September 8, 1978 was a Friday. It was an interesting day for me. Jeff Tokar asked me if I wanted to golf at a lighted par-three golf course. I didn’t have a date. I didn’t have anything better to do. At that point in my life I had only golfed once or twice. I golfed poorly.
Across from the campus where I lived was a little pizza shop. We stopped in. It was empty. While we were waiting for your little dollar squares of pizza a young woman walked in. She had long dark hair and dark eyes. She looked a lot like the girl I always imagined I would marry, but this girl didn’t even look up at me.
Saturday I saw her again in the college cafeteria. Her friends were gathered around her singing happy birthday to her. That night my roommate Dave Messer and I went to a church picnic. Still no date. Nothing better to do. She was there. I tried to meet her, but didn’t exactly drop her handkerchief. She didn’t avoid me but she didn’t do anything to meet me either. She played volleyball on the next court over from me. I couldn’t get her attention. At dusk they called us all to the fire for a devotional time.
I noticed she lost her headband. She had beautiful, flowing, dark hair and dark eyes. I got a flashlight from the car and helped her find it. I sat near her during the fireside devotional time, brought her a piece of watermelon, and worked desperately to keep conversation alive long enough to ask her out. She had an adorable southern accent but she said she was from Ypsilanti, Michigan. I said, Yipsilanti pronounced like yippee – and she corrected me.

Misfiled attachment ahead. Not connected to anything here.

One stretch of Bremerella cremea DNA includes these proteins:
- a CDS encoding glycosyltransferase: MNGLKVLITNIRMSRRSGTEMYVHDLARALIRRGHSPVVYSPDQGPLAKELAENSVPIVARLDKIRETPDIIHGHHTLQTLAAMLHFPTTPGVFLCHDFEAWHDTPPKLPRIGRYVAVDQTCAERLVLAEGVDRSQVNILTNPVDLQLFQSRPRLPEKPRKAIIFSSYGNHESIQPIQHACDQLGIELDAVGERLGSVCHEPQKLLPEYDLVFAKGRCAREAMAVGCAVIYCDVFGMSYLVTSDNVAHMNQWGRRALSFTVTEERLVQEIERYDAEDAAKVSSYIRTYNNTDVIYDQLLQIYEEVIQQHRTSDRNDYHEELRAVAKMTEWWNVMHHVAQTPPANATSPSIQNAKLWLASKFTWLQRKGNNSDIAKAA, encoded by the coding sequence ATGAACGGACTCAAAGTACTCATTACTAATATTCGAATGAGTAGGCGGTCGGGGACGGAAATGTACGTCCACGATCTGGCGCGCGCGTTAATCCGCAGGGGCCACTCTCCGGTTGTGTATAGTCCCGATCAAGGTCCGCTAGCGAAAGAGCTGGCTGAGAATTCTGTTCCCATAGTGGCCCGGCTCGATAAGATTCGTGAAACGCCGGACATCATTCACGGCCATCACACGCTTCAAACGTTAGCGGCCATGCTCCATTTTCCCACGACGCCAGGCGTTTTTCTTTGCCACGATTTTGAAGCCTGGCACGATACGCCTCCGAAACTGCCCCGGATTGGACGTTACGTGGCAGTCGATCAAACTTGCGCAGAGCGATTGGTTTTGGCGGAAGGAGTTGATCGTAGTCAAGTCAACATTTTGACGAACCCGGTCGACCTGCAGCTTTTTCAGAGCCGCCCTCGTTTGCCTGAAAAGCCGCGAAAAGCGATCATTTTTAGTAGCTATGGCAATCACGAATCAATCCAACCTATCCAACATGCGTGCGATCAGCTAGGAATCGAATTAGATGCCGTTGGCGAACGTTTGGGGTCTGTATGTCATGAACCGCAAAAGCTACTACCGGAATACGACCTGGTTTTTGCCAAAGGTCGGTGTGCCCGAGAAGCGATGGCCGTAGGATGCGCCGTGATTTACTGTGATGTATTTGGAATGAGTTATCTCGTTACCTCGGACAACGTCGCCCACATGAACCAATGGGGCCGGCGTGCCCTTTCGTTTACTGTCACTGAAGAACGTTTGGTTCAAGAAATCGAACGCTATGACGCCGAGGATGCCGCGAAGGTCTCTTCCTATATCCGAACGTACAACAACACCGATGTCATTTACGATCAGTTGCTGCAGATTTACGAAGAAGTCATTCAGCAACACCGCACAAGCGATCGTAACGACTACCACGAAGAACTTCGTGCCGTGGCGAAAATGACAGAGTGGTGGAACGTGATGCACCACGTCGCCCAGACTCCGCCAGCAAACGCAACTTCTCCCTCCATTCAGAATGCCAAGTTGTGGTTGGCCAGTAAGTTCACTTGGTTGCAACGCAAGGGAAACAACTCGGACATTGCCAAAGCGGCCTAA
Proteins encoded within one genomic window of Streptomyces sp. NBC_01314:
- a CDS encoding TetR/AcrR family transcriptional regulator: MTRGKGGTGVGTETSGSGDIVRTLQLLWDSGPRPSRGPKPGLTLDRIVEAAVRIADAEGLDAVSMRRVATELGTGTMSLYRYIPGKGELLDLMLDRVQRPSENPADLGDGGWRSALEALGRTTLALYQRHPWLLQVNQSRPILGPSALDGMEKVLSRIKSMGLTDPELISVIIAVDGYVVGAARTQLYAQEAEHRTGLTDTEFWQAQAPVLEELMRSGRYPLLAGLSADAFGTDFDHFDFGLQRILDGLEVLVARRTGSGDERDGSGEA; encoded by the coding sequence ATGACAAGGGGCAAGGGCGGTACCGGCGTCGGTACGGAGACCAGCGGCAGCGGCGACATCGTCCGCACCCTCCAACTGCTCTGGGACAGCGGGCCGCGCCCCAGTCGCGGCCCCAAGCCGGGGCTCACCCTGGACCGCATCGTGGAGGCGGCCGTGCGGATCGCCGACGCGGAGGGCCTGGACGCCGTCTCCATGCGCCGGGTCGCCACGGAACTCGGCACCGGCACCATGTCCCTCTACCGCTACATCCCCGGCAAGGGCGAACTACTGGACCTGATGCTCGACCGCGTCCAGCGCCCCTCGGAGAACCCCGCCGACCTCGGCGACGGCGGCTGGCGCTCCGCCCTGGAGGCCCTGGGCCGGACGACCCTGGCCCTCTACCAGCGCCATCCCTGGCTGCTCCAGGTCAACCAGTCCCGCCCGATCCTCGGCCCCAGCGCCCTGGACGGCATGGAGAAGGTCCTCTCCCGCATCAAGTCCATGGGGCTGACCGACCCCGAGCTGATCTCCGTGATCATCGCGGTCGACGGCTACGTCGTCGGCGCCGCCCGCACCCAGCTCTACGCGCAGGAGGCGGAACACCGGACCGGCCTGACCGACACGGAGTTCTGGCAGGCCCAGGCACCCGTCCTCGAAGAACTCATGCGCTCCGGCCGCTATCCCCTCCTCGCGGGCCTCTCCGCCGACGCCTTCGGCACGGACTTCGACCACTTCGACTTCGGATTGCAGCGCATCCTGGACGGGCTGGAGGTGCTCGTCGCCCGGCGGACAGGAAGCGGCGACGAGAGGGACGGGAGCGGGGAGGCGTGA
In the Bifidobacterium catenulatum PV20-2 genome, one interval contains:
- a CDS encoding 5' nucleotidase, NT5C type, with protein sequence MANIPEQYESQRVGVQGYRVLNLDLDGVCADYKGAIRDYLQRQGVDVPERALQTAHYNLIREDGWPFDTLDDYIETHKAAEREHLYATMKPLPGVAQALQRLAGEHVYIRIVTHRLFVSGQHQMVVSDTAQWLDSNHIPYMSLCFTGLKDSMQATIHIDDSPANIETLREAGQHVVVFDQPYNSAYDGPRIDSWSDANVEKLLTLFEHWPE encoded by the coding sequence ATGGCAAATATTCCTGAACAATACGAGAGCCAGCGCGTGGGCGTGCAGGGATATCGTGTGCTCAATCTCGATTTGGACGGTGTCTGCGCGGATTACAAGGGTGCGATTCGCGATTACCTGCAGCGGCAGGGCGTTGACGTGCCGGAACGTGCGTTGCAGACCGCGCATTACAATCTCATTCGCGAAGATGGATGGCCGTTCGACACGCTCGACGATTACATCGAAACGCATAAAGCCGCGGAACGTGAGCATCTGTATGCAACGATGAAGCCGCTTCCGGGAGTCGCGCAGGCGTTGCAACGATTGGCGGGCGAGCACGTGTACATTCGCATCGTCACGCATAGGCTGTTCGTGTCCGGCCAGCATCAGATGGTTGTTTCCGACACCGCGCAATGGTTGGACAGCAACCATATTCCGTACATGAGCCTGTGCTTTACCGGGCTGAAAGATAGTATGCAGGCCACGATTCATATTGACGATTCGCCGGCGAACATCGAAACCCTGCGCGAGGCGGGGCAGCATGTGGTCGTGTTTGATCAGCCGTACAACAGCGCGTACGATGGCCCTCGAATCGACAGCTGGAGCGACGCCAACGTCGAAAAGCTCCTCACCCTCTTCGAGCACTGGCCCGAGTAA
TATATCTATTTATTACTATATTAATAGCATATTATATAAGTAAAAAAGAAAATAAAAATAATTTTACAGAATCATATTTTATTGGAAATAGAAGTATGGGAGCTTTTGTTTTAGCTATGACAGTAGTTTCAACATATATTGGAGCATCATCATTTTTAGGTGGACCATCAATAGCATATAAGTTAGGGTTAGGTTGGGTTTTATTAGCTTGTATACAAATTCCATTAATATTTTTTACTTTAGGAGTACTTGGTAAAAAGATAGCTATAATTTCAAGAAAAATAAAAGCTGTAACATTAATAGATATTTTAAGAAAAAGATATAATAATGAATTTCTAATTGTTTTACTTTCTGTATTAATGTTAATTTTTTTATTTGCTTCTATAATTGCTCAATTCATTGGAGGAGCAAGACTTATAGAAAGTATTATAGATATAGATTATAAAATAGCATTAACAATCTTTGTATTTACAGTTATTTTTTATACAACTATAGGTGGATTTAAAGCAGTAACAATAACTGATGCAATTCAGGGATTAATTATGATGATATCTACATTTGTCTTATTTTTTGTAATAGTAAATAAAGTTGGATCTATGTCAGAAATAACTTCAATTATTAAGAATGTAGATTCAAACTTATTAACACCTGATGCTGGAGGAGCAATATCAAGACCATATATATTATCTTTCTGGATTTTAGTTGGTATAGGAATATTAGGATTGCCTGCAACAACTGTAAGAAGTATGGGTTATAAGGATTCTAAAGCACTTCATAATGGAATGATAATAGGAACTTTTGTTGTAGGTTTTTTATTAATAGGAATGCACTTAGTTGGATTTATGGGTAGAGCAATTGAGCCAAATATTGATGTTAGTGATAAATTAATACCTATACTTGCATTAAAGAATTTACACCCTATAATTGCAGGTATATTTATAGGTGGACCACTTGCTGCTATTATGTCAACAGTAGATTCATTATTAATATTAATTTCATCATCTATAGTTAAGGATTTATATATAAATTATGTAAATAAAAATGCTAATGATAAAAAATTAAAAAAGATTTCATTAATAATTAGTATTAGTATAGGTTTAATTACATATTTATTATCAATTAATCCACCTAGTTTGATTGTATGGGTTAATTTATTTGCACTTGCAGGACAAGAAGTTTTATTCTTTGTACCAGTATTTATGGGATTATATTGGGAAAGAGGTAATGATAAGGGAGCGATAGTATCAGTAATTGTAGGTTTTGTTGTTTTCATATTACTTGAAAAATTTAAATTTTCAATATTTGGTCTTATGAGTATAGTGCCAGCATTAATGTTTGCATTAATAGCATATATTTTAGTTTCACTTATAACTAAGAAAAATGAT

She told me her mom would not want her to go out with someone she didn’t know. I told her that was the purpose of going out – to get to know someone. She turned me down. I asked her if she would meet me for dinner on campus. She was non-committal. She looked at me with her big, dark eyes. She didn’t say yes, but she didn’t say no. I waited for her on Monday evening in front of the cafeteria. She showed up with her roommates. When she saw me I caught just a hint of a smile. I hoped it was more than amusement at my interest in her.
Within a few weeks I talked her into going to Wendys’ and putt-putt golf. She trashed me in the golf. I was completely distracted, plus I was not that great at golf. She wore a beautiful light purple dress with three-quarter-length sleeves. She still had a dark tan left over from summer. She had a beautiful round face and dark brown eyes. Her hair blew in the wind and I could smell her perfume.
I determined to monopolize her time and keep her busy as much as possible. She was the pick of the incoming freshman crop of young women and competition was stiff. I would not be the only one to notice her. As quickly as I could I bound her to promises. She gave me the smallest hints that she might be interested in me and kept me guessing the entire school year and into the early summer.
We went home from college and I wondered if we would ever see each other again. One afternoon I quit work, walked off the job, and went to see her unannounced. She was more beautiful than I remembered. She was darker than I remembered. Her eyes were more beautiful than I remembered and they held mine now. She didn’t want me to go away. I could tell.